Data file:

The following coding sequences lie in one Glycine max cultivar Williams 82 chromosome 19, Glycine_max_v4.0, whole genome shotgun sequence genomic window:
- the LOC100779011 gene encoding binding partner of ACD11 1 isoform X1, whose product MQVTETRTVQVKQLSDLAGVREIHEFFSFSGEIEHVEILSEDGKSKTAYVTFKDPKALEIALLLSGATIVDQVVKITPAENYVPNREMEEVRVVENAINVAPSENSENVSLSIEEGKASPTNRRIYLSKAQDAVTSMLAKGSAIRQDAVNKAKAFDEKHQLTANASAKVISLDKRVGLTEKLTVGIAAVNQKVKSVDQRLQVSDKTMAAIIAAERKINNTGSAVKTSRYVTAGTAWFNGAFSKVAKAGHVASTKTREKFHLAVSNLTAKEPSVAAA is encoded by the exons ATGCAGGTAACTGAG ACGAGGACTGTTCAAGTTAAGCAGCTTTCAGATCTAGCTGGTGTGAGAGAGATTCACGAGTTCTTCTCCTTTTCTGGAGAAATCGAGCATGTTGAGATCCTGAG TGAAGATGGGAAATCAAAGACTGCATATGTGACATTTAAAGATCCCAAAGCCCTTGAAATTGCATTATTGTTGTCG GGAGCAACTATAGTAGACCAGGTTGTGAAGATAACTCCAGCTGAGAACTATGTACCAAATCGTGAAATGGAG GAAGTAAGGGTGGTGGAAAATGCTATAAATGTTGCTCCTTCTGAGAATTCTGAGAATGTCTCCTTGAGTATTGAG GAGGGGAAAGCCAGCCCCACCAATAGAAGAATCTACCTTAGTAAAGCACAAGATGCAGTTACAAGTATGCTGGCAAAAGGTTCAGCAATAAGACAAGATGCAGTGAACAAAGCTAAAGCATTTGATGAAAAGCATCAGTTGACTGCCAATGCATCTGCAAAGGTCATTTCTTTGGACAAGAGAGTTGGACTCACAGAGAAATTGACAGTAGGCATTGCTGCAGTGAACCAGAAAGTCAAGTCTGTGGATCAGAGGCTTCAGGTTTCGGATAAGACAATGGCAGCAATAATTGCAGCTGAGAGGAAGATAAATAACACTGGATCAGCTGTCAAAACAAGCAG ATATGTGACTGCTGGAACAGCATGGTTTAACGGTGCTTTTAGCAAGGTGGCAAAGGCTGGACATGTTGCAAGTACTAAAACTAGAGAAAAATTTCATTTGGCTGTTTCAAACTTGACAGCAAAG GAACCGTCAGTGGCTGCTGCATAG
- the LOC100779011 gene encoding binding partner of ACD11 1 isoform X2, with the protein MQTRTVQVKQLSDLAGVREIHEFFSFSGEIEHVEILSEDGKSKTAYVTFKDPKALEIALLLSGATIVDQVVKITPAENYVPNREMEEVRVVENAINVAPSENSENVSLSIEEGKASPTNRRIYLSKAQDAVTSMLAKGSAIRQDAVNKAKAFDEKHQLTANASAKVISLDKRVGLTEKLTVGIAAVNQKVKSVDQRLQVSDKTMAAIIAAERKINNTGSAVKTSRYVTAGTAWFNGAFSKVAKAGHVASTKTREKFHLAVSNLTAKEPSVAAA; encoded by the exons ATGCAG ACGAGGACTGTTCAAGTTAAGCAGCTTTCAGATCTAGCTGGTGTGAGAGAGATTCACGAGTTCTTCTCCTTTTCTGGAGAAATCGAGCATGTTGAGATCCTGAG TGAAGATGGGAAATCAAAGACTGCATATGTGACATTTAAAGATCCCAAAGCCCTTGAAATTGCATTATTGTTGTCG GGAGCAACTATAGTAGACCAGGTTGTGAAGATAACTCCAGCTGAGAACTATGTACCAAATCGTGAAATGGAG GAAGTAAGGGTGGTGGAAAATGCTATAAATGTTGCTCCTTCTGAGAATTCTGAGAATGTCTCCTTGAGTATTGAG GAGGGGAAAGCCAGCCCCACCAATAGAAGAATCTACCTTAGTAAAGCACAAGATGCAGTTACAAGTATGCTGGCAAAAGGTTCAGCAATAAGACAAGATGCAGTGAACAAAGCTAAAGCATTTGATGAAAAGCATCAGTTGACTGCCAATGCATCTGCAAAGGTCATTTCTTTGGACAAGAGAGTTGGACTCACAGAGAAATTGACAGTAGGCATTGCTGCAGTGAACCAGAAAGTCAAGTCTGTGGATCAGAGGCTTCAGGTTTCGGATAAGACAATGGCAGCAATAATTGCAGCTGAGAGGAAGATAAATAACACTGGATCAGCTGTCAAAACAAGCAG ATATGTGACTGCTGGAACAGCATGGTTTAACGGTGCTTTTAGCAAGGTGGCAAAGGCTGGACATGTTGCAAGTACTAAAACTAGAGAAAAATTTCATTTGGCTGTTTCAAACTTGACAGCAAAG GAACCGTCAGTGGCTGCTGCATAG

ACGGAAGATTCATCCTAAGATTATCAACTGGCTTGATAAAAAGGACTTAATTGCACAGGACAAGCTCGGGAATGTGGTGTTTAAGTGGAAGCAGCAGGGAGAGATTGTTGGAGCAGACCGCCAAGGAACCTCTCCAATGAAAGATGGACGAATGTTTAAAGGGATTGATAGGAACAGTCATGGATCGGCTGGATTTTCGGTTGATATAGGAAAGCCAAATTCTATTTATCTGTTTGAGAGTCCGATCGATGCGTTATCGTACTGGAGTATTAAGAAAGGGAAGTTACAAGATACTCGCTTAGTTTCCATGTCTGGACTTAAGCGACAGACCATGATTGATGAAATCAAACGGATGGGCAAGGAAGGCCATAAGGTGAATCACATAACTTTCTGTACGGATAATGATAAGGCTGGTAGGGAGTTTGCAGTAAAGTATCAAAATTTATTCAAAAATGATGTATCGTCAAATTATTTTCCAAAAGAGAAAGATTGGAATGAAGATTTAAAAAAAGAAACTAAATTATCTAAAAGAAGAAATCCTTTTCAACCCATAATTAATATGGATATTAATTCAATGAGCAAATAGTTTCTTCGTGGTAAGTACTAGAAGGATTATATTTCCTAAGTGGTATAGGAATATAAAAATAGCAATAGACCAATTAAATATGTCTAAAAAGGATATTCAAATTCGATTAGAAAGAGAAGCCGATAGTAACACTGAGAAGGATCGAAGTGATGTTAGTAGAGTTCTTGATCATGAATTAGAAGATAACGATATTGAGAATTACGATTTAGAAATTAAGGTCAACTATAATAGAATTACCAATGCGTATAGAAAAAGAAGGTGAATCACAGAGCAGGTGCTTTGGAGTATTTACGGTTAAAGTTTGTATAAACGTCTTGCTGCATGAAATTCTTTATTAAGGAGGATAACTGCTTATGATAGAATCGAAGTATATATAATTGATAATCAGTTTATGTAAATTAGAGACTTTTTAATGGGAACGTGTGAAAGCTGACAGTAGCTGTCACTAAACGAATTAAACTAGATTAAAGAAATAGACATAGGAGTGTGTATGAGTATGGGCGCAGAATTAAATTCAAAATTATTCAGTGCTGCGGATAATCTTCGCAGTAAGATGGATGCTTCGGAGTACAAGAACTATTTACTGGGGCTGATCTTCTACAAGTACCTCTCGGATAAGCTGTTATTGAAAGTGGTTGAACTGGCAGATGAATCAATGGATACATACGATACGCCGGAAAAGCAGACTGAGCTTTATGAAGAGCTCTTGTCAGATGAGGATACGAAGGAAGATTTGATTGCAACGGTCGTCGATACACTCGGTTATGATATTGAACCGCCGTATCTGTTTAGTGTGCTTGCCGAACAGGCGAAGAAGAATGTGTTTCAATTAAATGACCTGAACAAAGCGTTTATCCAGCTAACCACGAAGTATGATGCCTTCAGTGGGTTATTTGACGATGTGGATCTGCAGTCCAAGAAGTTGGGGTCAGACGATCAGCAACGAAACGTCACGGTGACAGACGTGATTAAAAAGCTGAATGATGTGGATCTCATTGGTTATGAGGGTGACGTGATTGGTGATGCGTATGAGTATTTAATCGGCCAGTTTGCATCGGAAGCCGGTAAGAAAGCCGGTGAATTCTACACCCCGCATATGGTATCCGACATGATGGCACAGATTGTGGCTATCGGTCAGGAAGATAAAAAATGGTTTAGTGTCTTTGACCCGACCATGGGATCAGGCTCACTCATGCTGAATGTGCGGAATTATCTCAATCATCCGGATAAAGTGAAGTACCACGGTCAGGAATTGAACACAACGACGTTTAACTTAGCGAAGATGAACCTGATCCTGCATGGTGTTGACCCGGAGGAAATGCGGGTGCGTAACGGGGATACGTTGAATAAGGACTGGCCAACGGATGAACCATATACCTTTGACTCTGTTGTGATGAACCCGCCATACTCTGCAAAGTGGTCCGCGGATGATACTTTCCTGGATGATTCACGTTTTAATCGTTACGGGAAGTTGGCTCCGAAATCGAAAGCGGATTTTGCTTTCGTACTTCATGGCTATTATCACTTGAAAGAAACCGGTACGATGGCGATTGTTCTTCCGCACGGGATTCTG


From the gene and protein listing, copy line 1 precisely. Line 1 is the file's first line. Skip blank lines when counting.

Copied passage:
The following coding sequences lie in one Glycine max cultivar Williams 82 chromosome 19, Glycine_max_v4.0, whole genome shotgun sequence genomic window: